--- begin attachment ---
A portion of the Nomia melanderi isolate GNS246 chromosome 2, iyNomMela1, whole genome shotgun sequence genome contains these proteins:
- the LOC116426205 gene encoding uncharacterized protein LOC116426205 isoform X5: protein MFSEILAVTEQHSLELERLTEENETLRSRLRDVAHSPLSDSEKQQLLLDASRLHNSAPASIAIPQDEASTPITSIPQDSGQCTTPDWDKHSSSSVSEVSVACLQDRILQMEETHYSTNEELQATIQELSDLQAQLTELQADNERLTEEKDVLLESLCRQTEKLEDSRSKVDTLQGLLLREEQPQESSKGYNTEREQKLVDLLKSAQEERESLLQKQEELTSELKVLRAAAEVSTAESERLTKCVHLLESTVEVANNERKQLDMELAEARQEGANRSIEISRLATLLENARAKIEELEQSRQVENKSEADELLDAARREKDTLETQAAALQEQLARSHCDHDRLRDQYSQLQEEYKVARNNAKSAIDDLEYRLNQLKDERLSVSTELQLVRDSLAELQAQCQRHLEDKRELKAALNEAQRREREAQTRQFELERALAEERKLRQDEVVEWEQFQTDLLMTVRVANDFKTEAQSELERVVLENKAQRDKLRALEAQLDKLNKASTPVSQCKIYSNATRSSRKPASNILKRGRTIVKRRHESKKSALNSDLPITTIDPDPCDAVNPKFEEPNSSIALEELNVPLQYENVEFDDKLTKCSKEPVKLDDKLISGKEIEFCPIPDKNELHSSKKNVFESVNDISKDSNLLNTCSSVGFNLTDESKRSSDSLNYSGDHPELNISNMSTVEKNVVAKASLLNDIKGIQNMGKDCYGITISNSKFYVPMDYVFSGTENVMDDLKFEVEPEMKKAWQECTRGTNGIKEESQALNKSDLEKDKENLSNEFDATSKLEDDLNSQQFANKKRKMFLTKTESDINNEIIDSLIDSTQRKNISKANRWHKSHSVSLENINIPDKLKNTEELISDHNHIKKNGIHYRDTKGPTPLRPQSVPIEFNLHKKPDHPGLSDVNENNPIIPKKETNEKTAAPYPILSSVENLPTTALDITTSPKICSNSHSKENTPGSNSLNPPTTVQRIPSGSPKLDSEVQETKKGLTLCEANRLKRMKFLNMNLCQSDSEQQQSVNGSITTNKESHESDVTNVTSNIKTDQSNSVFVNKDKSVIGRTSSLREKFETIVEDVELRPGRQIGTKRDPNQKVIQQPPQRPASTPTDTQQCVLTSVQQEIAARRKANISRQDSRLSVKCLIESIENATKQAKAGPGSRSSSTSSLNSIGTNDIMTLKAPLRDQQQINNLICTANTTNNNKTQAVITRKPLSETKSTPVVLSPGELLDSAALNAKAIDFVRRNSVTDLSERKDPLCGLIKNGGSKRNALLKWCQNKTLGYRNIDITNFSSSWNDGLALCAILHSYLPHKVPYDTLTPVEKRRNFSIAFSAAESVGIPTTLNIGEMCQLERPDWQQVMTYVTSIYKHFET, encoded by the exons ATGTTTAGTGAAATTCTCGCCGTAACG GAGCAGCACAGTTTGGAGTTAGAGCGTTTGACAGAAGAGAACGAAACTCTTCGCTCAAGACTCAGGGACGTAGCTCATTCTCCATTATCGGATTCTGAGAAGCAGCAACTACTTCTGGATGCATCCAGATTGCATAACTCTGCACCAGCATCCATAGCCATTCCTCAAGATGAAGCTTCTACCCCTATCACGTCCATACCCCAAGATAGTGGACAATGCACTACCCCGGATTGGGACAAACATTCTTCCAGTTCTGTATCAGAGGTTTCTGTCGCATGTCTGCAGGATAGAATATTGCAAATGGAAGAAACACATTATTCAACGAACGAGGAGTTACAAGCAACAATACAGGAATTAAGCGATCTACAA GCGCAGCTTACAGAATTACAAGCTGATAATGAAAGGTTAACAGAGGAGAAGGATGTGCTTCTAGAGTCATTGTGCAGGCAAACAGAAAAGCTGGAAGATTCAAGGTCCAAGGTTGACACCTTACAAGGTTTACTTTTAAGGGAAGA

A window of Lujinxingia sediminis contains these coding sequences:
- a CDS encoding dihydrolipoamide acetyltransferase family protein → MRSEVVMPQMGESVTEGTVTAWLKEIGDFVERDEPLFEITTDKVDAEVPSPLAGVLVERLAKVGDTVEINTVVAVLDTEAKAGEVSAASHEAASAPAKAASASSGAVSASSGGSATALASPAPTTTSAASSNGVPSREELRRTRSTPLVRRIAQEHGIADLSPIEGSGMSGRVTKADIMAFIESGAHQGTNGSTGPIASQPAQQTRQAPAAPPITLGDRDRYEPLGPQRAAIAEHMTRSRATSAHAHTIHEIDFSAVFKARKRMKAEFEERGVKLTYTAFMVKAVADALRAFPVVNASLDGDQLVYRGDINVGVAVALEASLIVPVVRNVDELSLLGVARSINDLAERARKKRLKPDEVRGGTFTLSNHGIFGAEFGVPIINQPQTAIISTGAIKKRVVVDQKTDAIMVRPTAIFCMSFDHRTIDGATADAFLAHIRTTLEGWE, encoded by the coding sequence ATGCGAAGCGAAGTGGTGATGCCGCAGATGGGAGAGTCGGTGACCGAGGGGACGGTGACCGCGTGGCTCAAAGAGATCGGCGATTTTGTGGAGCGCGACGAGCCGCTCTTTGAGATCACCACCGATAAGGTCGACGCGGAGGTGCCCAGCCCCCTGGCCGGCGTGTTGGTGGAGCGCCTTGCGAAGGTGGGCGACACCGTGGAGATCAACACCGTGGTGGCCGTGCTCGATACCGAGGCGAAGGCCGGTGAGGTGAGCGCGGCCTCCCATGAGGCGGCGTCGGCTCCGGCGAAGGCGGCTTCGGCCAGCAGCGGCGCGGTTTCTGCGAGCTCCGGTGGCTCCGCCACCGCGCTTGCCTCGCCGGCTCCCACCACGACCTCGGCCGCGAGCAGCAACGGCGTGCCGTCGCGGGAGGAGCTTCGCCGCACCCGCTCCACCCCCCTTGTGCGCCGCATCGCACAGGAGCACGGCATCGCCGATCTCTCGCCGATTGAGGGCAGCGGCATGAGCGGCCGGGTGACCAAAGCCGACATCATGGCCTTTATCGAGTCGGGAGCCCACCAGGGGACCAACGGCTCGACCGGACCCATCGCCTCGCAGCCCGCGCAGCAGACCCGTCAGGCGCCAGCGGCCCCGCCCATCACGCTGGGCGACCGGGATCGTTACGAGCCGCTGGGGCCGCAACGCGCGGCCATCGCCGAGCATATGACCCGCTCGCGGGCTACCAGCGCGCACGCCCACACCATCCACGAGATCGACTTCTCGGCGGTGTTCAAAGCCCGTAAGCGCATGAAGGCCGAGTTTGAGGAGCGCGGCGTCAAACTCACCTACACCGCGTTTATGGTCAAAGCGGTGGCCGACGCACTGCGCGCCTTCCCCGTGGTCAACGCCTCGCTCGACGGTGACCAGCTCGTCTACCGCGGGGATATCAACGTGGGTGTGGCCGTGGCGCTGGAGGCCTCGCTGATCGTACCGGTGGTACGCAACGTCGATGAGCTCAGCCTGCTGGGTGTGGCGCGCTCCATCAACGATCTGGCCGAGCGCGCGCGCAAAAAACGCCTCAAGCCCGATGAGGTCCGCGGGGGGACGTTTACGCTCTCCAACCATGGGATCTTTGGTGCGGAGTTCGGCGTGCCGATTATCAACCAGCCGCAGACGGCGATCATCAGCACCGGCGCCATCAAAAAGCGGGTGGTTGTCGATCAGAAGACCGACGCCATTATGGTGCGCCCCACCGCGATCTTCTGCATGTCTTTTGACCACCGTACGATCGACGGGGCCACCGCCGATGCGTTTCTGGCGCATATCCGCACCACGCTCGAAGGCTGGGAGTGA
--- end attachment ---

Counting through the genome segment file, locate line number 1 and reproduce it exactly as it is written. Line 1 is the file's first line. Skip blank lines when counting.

A portion of the Nomia melanderi isolate GNS246 chromosome 2, iyNomMela1, whole genome shotgun sequence genome contains these proteins: